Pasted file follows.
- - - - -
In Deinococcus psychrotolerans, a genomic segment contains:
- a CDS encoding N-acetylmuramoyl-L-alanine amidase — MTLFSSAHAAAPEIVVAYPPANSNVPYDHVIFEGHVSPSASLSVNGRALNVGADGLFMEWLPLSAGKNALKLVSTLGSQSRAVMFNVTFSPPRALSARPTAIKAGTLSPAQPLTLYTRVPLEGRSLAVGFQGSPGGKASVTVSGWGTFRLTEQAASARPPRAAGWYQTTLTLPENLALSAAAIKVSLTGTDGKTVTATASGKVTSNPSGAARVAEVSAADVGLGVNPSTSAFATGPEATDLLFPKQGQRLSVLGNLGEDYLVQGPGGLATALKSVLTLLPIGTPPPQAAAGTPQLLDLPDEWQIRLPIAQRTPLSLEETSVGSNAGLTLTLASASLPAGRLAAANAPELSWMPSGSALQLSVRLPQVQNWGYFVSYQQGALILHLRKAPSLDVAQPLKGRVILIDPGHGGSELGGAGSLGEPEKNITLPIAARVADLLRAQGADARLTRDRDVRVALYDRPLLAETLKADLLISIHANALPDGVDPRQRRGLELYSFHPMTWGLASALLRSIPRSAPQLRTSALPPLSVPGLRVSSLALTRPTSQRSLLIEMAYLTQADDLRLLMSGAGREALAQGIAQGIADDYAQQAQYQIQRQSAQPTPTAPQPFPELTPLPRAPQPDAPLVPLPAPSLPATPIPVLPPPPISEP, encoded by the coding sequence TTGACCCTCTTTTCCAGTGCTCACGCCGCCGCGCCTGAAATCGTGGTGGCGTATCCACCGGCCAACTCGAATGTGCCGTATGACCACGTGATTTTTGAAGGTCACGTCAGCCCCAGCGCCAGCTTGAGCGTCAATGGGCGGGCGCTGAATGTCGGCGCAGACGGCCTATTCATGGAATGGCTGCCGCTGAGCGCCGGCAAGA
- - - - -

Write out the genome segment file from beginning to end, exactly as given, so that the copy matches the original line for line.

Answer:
In Deinococcus psychrotolerans, a genomic segment contains:
- a CDS encoding N-acetylmuramoyl-L-alanine amidase — MTLFSSAHAAAPEIVVAYPPANSNVPYDHVIFEGHVSPSASLSVNGRALNVGADGLFMEWLPLSAGKNALKLVSTLGSQSRAVMFNVTFSPPRALSARPTAIKAGTLSPAQPLTLYTRVPLEGRSLAVGFQGSPGGKASVTVSGWGTFRLTEQAASARPPRAAGWYQTTLTLPENLALSAAAIKVSLTGTDGKTVTATASGKVTSNPSGAARVAEVSAADVGLGVNPSTSAFATGPEATDLLFPKQGQRLSVLGNLGEDYLVQGPGGLATALKSVLTLLPIGTPPPQAAAGTPQLLDLPDEWQIRLPIAQRTPLSLEETSVGSNAGLTLTLASASLPAGRLAAANAPELSWMPSGSALQLSVRLPQVQNWGYFVSYQQGALILHLRKAPSLDVAQPLKGRVILIDPGHGGSELGGAGSLGEPEKNITLPIAARVADLLRAQGADARLTRDRDVRVALYDRPLLAETLKADLLISIHANALPDGVDPRQRRGLELYSFHPMTWGLASALLRSIPRSAPQLRTSALPPLSVPGLRVSSLALTRPTSQRSLLIEMAYLTQADDLRLLMSGAGREALAQGIAQGIADDYAQQAQYQIQRQSAQPTPTAPQPFPELTPLPRAPQPDAPLVPLPAPSLPATPIPVLPPPPISEP, encoded by the coding sequence TTGACCCTCTTTTCCAGTGCTCACGCCGCCGCGCCTGAAATCGTGGTGGCGTATCCACCGGCCAACTCGAATGTGCCGTATGACCACGTGATTTTTGAAGGTCACGTCAGCCCCAGCGCCAGCTTGAGCGTCAATGGGCGGGCGCTGAATGTCGGCGCAGACGGCCTATTCATGGAATGGCTGCCGCTGAGCGCCGGCAAGA